I felt joy and excitement upon hearing my acceptance to be a Karel Fellow. I did my best to contain myself until the phone call was over to permeate my room with joy. After months of preparation with my school, I felt ecstatic to start a new chapter in my journey. However, a few hours after, I immediately began to think, what if this was a mistake? Did they make an error and accidentally chose me? I began to doubt myself and my abilities. The truth is, like many, I have always doubted my abilities. Being a first-generation, DACA, and queer student, I often felt like I did not belong with my peers at school. I worried about failing in this opportunity. In addition, I worried that my minimal experience in communications would only cause disappointment. I reminded myself to try and go for it with an open mind to learn. I wanted to learn more about public interest communications and grow professionally and personally. I took a deep breath and thought to myself that I will do this.

The fellowship informed me that I would be interning at Spitfire, a highly recognized public interest communication firm that seeks to advance change by supporting various campaigns and initiatives. I quickly did more research to learn more about the organization. Reading their past work, I became excited to learn as much as possible at Spitfire. Having an interest in helping people and bring change, I knew this would be a great place to gain professional experience. Most of my work has been around immigration, and I wanted to branch out into other important issues. I wanted to learn new ways of organizing and mobilizing change. The field of public interest communications is new to me, but I was ready to learn. On my first day, I was met with many warm welcomes, meeting many friendly individuals at Spitfire, new employees and veteran communications professionals. My supervisor helped introduced me to many people based on my interests; every meeting was memorable. Despite not being in person, the environment was welcoming, and I felt more at ease as I navigated the virtual office of Spitfire. My first assignment was creating a media list. I lit up and quickly flipped through my notes from the boot camp. The perfect set of blueprints — thanks to everyone who presented throughout the Burness Communications Bootcamp!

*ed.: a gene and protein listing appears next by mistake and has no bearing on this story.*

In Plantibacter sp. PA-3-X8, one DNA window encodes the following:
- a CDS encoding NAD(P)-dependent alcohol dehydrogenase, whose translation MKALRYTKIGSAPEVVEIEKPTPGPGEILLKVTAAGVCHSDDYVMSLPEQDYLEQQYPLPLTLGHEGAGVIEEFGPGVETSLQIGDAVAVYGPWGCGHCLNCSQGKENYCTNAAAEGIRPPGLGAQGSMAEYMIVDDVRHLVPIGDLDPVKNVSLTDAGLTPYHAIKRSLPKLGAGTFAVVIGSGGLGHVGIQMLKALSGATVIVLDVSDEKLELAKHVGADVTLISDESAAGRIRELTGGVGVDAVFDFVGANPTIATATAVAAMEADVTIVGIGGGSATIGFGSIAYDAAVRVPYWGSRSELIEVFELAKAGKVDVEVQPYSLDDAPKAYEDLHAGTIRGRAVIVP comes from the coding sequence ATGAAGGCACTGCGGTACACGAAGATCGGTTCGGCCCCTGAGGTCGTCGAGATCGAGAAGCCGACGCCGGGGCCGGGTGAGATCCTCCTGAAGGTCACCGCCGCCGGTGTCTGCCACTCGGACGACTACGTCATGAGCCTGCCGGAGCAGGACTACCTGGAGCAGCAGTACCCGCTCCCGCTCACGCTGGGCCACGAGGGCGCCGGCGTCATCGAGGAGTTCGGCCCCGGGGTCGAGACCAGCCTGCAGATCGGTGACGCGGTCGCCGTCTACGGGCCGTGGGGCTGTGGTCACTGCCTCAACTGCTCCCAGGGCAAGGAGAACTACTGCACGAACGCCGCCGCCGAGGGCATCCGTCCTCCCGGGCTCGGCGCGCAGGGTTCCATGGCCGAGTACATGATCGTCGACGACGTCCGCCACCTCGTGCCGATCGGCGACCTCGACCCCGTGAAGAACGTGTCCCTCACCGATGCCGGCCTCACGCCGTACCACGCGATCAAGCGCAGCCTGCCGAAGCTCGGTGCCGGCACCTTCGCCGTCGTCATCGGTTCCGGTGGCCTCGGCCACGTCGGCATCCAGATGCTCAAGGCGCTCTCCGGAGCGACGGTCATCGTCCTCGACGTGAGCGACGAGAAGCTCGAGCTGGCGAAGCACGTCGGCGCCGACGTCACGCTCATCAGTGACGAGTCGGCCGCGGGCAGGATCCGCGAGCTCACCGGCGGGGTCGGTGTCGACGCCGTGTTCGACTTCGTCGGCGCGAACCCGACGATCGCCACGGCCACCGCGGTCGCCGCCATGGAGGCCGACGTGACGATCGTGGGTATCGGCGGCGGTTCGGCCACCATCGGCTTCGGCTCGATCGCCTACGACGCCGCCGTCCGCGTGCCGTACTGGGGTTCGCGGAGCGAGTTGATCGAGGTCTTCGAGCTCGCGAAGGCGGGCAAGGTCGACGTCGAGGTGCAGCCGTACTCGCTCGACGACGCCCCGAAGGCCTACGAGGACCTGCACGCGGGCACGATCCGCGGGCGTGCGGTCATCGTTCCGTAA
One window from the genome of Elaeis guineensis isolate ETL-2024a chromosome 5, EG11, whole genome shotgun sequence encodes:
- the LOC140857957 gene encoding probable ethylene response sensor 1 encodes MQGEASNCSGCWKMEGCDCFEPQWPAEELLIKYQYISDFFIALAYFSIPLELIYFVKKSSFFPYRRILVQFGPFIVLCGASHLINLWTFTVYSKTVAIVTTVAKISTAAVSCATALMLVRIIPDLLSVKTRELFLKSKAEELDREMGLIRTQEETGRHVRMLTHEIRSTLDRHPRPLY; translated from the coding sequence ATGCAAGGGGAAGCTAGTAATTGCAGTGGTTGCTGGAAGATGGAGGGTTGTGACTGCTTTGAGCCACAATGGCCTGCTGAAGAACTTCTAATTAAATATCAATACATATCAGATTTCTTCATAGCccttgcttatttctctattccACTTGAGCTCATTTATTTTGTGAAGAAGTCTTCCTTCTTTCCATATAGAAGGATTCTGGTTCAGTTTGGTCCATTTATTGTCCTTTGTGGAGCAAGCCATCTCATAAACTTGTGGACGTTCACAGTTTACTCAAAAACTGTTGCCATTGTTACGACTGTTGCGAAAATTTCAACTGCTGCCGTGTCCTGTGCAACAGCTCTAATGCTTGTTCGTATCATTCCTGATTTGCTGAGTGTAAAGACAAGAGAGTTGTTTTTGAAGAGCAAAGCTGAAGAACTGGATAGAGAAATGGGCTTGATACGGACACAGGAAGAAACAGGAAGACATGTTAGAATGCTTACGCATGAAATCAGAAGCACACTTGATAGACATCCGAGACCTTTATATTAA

With the support and guidance that I have received, I already know that this experience will be memorable. The people I have met at Spitfire have made my doubts go away. They are open to helping me and have provided helpful feedback that allows me to grow with confidence. In addition, the guidance I receive from the Karel Fellowship itself has helped ease my imposter syndrome. In my weekly check-ins, I feel comfortable sharing my struggle and received powerful and encouraging words, which always motivated me to finish the week energized for the following week.

In addition to the media list I was first given, I had the amazing opportunity to help take notes for a few meetings with clients, learning how Spitfire helps advance the amazing campaigns and initiatives of various organizations. I have been helping a few project managers with organizing information and ideas, researching, as well as helping create a social media toolkit for an organization to use on their platforms. I helped design a few graphics that are now going to be used to help announce an amazing initiative. My most important task, however, is running Spitfire’s Twitter. I was nervous at first but with my notes from the Communications Bootcamp and guidance from my supervisor, I have become comfortable in helping amplify the work of Spitfire as well as other amazing organizations. I have received great feedback constructively and encouragingly along the way, growing my confidence and feeling ready to take on a new task.

I look forward to learning more about the foundations of public interest communications, strategies and skills that will help in my professional and personal goals in helping in social activism and continue to try new tasks and projects during my last few weeks.